Swimmers make the best lovers according to new BHF research!

PtoPswim2

Cyclists are more likely to be emotionally stable, runners the most extrovert, swimmers the happiest and walkers the least materialistic according to new research launched today by the British Heart Foundation (BHF), Sport-locker.net can reveal!

The new research celebrates the launch of the BHF’s 2015 events series, which offers all ‘sporting personalities’ an event to suit them. The series includes over 70 events across the UK and overseas ranging from runs, swims, cycle rides to treks.

The psychological study, conducted by Mindlab, surveyed 2,000 adults across the UK and has uncovered that the type of sport we choose reveals a lot about our personality traits.

Cycling

Our choice of sport can reveal how charitable we are, the type of newspapers we are most likely to read and suggest how we might vote in the next general election. The survey also revealed that over half (61%) of UK adults wanted to take on a challenge for charity, whatever their ‘sports personality’ type.

The ‘sports personalities’

Cyclists Runners
·  Vote Liberal

·  Laid back and calm

·  Least likely to be depressed or suffer stress

·  Materialistic

 

·  Vote Labour

·  Extroverts

·  Love being the centre of attention

·  Listen to lively upbeat music

Swimmers Walkers (Trekkers)
·  Make the best lovers

·  Charitable

·  Happiest

·  Tidy

·  Like their own company

·  Charitable

·  Don’t like drawing attention to themselves

·  Least materialistic

 

Gym

·  Extraverted and highly emotionally stable (less likely than others to suffer mood swings)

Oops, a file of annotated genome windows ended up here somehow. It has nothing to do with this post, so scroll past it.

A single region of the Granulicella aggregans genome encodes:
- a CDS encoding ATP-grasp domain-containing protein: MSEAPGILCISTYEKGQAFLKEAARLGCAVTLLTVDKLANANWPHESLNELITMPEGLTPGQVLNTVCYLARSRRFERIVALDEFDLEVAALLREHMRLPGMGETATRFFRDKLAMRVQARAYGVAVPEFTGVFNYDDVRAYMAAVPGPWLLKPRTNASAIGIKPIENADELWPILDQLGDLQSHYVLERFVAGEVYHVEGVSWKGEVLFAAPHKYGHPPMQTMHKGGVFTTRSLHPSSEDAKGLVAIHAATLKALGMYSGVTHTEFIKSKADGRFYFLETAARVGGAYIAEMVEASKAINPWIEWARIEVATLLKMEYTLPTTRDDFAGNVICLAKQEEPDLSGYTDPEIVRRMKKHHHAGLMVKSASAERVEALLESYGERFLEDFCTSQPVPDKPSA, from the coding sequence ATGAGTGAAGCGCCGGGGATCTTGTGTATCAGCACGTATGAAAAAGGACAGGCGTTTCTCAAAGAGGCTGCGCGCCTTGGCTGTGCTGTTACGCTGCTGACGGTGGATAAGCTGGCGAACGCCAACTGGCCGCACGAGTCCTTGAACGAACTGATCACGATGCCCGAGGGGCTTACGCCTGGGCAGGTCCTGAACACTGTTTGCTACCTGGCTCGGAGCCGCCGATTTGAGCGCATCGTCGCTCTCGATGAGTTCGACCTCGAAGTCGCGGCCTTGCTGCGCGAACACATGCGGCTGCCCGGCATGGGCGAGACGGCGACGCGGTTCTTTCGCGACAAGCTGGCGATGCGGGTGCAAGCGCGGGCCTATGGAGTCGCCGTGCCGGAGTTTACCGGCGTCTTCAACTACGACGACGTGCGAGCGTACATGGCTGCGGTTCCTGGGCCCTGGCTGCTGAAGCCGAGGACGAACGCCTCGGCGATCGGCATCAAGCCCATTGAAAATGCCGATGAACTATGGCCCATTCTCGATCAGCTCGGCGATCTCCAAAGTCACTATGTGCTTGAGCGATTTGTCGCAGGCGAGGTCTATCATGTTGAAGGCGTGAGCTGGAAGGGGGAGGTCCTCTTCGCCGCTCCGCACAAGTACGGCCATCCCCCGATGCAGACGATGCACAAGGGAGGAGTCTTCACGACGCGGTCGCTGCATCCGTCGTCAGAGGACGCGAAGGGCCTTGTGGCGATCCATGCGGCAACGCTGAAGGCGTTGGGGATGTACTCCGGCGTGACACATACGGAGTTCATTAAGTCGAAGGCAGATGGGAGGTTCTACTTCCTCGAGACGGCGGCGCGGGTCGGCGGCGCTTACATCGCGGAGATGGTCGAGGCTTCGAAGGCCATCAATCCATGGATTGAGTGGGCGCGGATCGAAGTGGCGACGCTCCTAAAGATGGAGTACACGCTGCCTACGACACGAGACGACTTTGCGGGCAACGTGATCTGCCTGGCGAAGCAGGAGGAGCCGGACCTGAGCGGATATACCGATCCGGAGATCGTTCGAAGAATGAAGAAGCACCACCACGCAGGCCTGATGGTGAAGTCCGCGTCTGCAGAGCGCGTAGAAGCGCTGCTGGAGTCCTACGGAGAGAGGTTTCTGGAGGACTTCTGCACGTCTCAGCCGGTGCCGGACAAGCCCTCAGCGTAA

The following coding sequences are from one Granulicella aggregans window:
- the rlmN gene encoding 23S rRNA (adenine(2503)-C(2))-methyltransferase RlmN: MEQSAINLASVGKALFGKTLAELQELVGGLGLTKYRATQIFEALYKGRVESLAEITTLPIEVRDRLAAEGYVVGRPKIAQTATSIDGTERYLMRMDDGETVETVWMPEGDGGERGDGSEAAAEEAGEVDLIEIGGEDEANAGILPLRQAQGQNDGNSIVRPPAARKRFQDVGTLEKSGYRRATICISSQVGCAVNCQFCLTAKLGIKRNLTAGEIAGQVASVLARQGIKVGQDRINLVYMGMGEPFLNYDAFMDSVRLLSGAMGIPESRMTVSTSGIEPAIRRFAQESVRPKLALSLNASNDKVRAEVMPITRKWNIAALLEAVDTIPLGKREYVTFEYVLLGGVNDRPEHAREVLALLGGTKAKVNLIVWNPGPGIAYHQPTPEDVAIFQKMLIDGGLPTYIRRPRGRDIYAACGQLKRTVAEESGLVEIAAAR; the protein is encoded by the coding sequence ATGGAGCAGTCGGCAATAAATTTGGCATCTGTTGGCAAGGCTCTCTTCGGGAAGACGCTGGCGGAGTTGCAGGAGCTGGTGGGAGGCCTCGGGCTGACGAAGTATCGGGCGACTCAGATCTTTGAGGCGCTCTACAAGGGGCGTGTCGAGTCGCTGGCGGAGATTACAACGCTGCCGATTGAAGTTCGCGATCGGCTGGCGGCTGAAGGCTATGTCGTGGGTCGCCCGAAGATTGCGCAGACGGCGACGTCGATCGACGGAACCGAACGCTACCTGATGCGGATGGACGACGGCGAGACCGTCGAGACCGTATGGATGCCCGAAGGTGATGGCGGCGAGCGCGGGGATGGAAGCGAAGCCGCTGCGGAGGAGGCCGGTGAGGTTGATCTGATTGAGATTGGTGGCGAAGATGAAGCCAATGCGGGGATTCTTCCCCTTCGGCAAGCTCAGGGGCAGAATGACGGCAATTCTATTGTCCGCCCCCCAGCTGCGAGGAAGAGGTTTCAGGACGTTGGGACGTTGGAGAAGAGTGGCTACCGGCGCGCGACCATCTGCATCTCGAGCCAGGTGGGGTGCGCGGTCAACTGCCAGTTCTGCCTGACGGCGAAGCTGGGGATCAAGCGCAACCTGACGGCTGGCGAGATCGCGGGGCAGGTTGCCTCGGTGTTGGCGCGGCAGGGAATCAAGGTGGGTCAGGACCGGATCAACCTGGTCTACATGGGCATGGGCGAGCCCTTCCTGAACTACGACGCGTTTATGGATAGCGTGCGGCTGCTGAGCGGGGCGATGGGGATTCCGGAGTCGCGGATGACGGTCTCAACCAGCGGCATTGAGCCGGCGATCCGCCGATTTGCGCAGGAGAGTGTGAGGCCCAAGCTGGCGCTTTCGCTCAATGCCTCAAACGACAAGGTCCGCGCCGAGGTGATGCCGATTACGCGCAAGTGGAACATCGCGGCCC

·  One of the happiest groups

·  More likely than other groups to read the Sun

·  Most likely to vote Conservative

 

Yoga

·  Very agreeable and conscientious (organised, find it easy to put themselves into other people’s shoes)

·  One of the least materialistic groups

·  Most likely out of all groups to vote for the Green party

Olympic Heptathlete Louise Hazel, who is taking on the London to Eastbourne cycling challenge for the BHF in September, explains: “Whatever your sports personality or level of fitness I would encourage everyone to sign up to a BHF event. Heart disease devastates too many lives, killing around 80,000 people every year. I lost my father to heart disease, he was just 50 years old.  This is why I’m taking on a cycling challenge for BHF.

Hiking

“Taking on a challenge can help you to get fit, enjoy the sport you love and also help to raise funds for vital research which could help save more people like my dad.”

To see a copy of the BHF’s latest events calendar and to sign up for a challenge visit http://www.bhf.org.uk/events

Swimming

What do you think of this latest bit of research from the BHF? Let us know in the comments section below or on our Twitter and Facebook pages.

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